Referring again to FIGS. 1 and 2, the windshield deflector shield 10 is mounted to the front of a hood 12 of a vehicle 14 to deflect the airflow, including airborne objects such as insects and road debris, over the hood and windshield 16 of the vehicle. The deflector shield is preferably attached to the front portion of the hood, but could also be attached to the body of the vehicle so long as the deflector shield provides a continuation of the front surface of the vehicle for properly deflecting the airflow. Another reason the deflector shield is positioned at the front of the hood or vehicle is so that the lens 22 is capable of increasing the driver's field of vision of the area immediately in front of the vehicle. The means for securing the deflector shield to the hood or vehicle body can be any conventional securing means, including but not limited to bolts, rivets,, adhesives.
The length of the deflector shield 10 substantially corresponds to the width of the front of the hood 12 so that as much airflow as possible is directed over the hood 12 and windshield 16 of the vehicle. The height of the deflector shield is substantially less than the length of the deflector shield. The deflector shield should be only as high as is needed to effectively direct the airflow over the vehicle so that any obstruction of the driver's view is minimized. The main deflector segment 20 is preferably made of a transparent material 32 (FIG. 3), such as the material sold under the trademark PLEXIGLASS™ to enable the driver to see through the deflector shield. Although the transparent material will allow the driver to see through the deflector shield, it will not enhance or improve the driver's field of vision of the area immediately in front of the vehicle. Accordingly, the lens 22 must be included as part of the deflector shield to increase the driver's field of vision.
Referring now to FIG. 3, a lens 22 is coupled to the main deflector segment 20 of the deflector shield 10 to increase the driver's field of vision in front of the vehicle. The increased field of vision, shown as angle (θ) in FIG. 2, enables the driver to view objects immediately in front of the vehicle which he could not otherwise see because of the engine hood. Therefore, when a driver is ready to move the vehicle from a stationary position, he can determine if any objects are located in front of the vehicle by simply looking through the lens, instead of having to exit and walk to the front of the vehicle.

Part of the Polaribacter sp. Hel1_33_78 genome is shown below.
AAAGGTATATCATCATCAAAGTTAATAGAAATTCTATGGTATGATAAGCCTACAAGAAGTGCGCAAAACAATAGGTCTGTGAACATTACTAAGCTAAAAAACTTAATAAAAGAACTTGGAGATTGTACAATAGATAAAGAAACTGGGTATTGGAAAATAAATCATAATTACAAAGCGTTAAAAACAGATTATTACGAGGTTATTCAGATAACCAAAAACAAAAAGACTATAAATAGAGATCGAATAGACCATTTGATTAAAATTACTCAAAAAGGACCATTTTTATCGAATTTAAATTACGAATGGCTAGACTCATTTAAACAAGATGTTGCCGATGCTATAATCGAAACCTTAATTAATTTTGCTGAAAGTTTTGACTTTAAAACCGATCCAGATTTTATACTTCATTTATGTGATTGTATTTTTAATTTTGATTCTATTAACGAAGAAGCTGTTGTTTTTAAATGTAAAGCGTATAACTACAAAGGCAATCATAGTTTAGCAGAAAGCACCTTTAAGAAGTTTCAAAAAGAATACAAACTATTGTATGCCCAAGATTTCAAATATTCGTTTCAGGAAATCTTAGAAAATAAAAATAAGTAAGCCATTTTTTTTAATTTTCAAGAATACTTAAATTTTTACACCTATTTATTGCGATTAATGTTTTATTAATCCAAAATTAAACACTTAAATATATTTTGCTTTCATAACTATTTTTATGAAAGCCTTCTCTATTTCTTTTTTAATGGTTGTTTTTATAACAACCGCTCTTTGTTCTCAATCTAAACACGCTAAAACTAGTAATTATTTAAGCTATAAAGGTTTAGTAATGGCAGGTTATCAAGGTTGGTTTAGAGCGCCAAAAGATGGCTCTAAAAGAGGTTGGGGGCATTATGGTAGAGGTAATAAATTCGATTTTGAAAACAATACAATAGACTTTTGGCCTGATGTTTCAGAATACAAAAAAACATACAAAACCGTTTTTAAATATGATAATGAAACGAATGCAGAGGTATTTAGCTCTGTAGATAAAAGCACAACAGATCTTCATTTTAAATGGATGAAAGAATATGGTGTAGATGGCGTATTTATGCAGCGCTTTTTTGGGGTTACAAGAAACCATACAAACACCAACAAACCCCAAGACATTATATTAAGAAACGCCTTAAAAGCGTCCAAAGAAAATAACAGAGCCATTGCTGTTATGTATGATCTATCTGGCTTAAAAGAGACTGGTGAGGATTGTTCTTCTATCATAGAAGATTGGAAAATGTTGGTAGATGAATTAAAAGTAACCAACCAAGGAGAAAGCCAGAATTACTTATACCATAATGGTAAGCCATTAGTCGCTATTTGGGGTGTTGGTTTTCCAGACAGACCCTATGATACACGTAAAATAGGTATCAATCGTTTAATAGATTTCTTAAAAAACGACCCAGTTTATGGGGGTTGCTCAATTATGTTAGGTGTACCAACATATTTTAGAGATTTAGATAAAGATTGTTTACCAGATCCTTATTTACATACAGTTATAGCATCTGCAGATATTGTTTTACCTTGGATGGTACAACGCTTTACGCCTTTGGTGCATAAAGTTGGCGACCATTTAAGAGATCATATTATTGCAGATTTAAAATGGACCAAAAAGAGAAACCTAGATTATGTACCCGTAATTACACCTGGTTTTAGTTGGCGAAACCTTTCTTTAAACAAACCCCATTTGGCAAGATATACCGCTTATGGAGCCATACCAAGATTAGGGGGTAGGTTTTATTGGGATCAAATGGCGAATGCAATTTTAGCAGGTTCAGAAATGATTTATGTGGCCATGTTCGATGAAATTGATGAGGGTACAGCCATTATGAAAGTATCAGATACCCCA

As shown in FIG. 2, the lens 22 may have a wedge-shaped cross section which includes a wide base 24, opposite sides 26 extending upwardly of the base and converging to form a narrow top 28. It is to be understood, however, that lenses of any number of shapes and sizes may be used with the invention. The lens is preferably a wide-angle or Fresnel lens, to provide driver with the maximum possible field of vision in front of the vehicle.
An alternative embodiment of the invention is shown in FIG. 4, in which side-view mirrors 30 are coupled to each end of the deflector shield 10 to provide the driver with a rearview of the areas at the sides of the vehicle. This approach differs from the use of traditional side-view mirrors mounted on both sides of the vehicle which require the driver to move his head approximately 90 degrees to the right or left to view the particular side of the vehicle in which he has interest. In addition, the traditional approach requires the attachment of two separate side-view mirrors, one to each side of the vehicle, which increases the wind resistance of the vehicle and makes assembly of the vehicle more complex and expensive.
The positions of the mirrors coupled to the deflector shield are preferably fixed, although adjustable mirrors could also be used. Because the positions of the mirrors are preferably fixed, wide-angle mirrors may be used to maximize the driver's field of vision. While one embodiment of the invention shows a deflector shield with mirrors on both sides of the lens, it should be understood that there may be occasions when only one mirror is required to carry out the purpose of the invention.
Referring again to FIGS. 1 and 2, the mirrors 30 and the lens 22 are integrally coupled to the deflector shield 10 to provide a single, uniform surface of the deflector shield which contacts the airflow. This uniform surface improves the deflecting efficiency of the deflector shield. This combination also allows for a single member to be attached to the front of the hood, instead of having to attach individually a deflector shield, multiple mirrors, and a lens.
As described above, the invention provides a unique apparatus for deflecting debris over a vehicle and for increasing the driver's field of vision. While preferred embodiments of the invention have been illustrated and described, it should be understood that variations will be apparent to persons of ordinary skill in the art. Accordingly, the invention is not to be limited to the specific embodiments shown in the drawings.
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|US8687288||8 Jan 2013||1 Apr 2014||North East Windows Solutions, Llc||Driver vision field extender|
|US20050099705 *||20 Jul 2004||12 May 2005||Murakami Corporation||Front-viewing system for vehicles|
|US20060023323 *||20 Apr 2005||2 Feb 2006||Wei Meng||Curved rearview system for vehicles|
|EP1193088A1 *||3 Nov 2000||3 Apr 2002||Martin Schorning||Viewing aid for doors and windows|
|U.S. Classification||359/509, 359/720, 359/837, 296/180.1, 296/91, 359/742, 359/855|
|International Classification||B60R1/12, B60R1/06, B60J1/02, G02B3/00, B60J1/20|
|17 Jul 1997||FPAY||Fee payment|
Year of fee payment: 4
|14 Aug 2001||REMI||Maintenance fee reminder mailed|
|18 Jan 2002||LAPS||Lapse for failure to pay maintenance fees|
|26 Mar 2002||FP||Expired due to failure to pay maintenance fee|
Effective date: 20020118